First Drive: 2011 Bugatti Veyron Super Sport
"It is not possible," was the answer from Jens Schulenburg, Bugatti vehicle engineering chief. He was answering the question as to whether a standard Veyron could be modified to be as fast as the 2011 Super Sport edition. "It is like a domino effect," he explained, "To get more horsepower, you need more cooling. To get more cooling, you need more airflow through more and bigger radiators. To accomplish this, you need to redesign the front end. When you do that, you change the aerodynamic balance of the car at speed. To rebalance the car, you need to change the roof and rear fascia." Schulenburg could have kept going. For an hour.
We got the picture: The $2.58 million Super Sport is not a standard Veyron with a chip. Shame on you for even thinking that. Consider the Super Sport a Veyron 2.0 release; a significant re-engineering of the 1001-horsepower, sixteen-cylinder, quad-turbo, all-wheel-drive supercar.
But given the Veyron's sales success – they've sold approximately 260 since the vehicle's debut in 2005 – why go to all the trouble for a maximum of 40 cars? (Bugatti will cease Veyron coupe production at 300 units.) "Current Veyron owners wanted a more dynamic, exciting driving experience," said Julius Kruta, Bugatti's Head of Tradition. "Most of the orders booked for the Super Sport are from current Veyron owners. They asked us for a car that felt more extreme." Is that even possible? We flew to Spain to find out.
Photos copyright ©2010 Rex Roy / AOL
Parked in the driveway of a small private hotel outside of Seville, Spain, the three cars before us represented an insurance loss close to 10 million dollars.
Pierre-Henri Raphanel, the seasoned racer who piloted the record-setting Super Sport to an uncorked 268 mph admonished the three assembled journalists with, "A minor shunt in this will likely cost €500,000 (nearly $700,000 USD). You would feel very bad to be responsible for such a thing." Raphenel continued darkly, "The people here are not used to seeing these cars on the road, and you become a target as drivers fixate on you."
Never before had I so badly not wanted to become the subject of a YouTube video. And simultaneously and schizophrenically, never before had I wanted to drive any car more quickly. This would be an interesting day.
Walking around the three cars, the all carbon fiber bodywork showed its depth of finish in the bright sun. The monochromatic example – a $428,180 option – showed this Super Sport upgrade best because the weave is never covered by paint as on the black-over-orange, World-Record commemorative edition (the Halloween car). "You have no idea the work it took to make the weave on the panels line up," said Florian Umbach, Bugatti chassis development engineer.
The blue carbon fiber finish also seemed to amplify the Super Sports smooth hewn-from-a-block look, a characteristic best gazed on from the rear.
For anyone familiar with a Veyron, the exterior features unique to the Super Sport are easy to cipher; NACA ducts replace roof-mounted engine air scoops, the more open front fascia is necessarily more vertical due to the plethora of required coolers and ducting, and the rear is reshaped for aero. A new wheel design provides better exhausting and improving brake cooling while weighing about six pounds less per corner. The net result is a more integrated, aggressive and arresting exterior.
Inside, little has changed and the cabin remains beautifully straightforward. Compared to the Grand Sport we drove last year, the Super Sport felt less elegant, likely the result of a more businesslike color scheme.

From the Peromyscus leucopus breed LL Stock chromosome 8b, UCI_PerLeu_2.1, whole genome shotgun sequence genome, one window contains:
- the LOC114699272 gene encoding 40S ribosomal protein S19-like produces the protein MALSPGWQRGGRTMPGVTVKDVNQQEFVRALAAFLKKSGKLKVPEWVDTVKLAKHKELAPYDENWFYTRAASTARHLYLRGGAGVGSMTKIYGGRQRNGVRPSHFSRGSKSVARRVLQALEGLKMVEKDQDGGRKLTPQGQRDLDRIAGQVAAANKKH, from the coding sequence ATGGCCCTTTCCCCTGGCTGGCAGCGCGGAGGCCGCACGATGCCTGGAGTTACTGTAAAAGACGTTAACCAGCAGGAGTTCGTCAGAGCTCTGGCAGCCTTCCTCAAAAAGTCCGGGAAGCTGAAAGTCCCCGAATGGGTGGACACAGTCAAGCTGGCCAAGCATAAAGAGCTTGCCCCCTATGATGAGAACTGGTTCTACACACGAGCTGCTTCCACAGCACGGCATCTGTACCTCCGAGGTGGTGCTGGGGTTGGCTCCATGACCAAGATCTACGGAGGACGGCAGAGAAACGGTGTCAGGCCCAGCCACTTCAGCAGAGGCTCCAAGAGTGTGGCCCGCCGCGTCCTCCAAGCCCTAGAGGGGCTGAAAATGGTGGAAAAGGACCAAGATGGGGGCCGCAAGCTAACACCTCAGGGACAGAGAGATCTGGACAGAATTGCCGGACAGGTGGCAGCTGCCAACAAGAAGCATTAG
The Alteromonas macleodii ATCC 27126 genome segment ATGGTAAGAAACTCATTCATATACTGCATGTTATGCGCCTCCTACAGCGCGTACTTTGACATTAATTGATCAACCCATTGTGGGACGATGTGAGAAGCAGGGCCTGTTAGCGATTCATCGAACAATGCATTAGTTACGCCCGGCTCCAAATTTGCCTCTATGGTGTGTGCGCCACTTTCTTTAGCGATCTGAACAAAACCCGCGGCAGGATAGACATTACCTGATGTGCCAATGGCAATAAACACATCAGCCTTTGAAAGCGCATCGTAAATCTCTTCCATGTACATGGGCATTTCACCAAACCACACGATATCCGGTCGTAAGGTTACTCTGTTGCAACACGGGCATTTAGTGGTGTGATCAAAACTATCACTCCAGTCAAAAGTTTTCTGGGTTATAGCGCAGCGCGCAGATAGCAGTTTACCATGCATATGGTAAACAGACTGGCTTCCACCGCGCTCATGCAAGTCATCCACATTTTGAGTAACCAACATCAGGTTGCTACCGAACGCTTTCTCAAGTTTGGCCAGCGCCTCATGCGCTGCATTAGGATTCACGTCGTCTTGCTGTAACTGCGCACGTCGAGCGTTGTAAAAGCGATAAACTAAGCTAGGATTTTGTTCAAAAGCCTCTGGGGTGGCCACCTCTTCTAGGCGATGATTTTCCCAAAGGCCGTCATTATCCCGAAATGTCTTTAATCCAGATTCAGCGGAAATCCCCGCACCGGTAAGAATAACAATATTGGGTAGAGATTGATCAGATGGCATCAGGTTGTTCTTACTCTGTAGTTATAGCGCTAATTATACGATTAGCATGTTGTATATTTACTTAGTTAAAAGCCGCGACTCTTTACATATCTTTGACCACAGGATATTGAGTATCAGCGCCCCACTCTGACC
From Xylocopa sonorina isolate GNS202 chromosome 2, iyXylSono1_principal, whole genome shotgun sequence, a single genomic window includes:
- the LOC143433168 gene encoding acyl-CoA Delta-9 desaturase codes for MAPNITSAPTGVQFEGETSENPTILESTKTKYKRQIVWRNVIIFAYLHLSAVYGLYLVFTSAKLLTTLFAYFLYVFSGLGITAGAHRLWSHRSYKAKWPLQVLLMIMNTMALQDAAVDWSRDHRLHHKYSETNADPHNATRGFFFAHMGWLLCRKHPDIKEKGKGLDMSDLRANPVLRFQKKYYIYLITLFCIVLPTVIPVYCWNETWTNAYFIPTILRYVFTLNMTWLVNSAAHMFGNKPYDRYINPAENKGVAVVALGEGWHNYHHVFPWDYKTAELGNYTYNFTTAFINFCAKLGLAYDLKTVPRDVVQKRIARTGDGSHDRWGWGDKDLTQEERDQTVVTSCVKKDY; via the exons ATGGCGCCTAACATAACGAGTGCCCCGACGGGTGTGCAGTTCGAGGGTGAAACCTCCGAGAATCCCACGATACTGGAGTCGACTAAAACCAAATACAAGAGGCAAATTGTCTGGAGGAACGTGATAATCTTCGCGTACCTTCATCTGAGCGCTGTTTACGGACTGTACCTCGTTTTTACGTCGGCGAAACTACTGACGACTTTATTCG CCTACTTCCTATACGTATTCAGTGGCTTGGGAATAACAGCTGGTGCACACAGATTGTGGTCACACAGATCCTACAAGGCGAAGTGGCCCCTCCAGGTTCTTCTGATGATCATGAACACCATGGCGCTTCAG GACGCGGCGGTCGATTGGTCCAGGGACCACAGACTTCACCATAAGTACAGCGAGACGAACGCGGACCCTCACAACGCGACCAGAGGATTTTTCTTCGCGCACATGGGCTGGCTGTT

A Bugatti quality tidbit worth noting; the exposed color-dyed aluminum instrument panel structure (it surrounds the center stack, tracks along the base of the windshield and extends to the sides of the dash) is a single piece of metal. Because different batches of metals absorb color with unique results, Bugatti purchased enough aluminum from the same batch to build all the aluminum interior pieces required for the expected run of Super Sports. While money can't buy you love, it can buy other-worldly quality.
Under the hood? Well, there is no hood, but things have changed in regards to the powertrain. To make 20 percent more power, the 8.0-liter W16's intake system features 10-percent larger turbochargers and new intercoolers capable of flowing more boost (1.5 bar vs. 1.2). The engine's 1,200 horsepower peak comes at 6,400 rpm with a regulated max torque at 1,106 pound-feet between 3,000 and 5,000 rpm (a grand higher than the smaller-turbo'd Veyron).
The hydraulically controlled seven-speed DSG features improved cooling, stronger cogs (2nd and 3rd gears), a taller 7th gear, and revised programming. Oh, and AutoblogGreen readers, take notice: efficiency is said to be up by 10-percent on the highway. Supplied by racecar transmission builder Riccardo, the gearbox retains its uncanny ability to deliver shifts you hear but don't feel, while the standard all-wheel drive system is fortified with stronger half-shafts.
Curiously, the suspension is sprung softer than the standard Veyron. New progressive rate dampers with external reservoirs operate with half the friction of the standard shocks. Roll, however, thanks to stiffer bars is nearly non-existent, measuring only 1.5-degrees per 1.0-g of lateral acceleration. Even at the Super Sport's max-lat of 1.4 g, you're unlikely to notice the 2-degrees of roll.
Racer Raphanel explained the suspension, "If I gave you a car that felt like a Ferrari (meaning as stiff) with 250-percent more torque and 100-percent more horsepower, you will kill yourself. It would be crazy. We had to make the car civilized." Although less civilized than the Veyron or Grand Sport.
Brakes remain carbon ceramic discs (15.7-inch front, 11.8-inch rear) with eight-piston calipers up front and six-piston ones out back. The units benefit from better ducting and cooling, but more importantly, they have 110 fewer pounds to stop due to many small weight-shedding choices made during the Super Sport's development. Nevertheless, the SS still weighs nearly 4,100 pounds.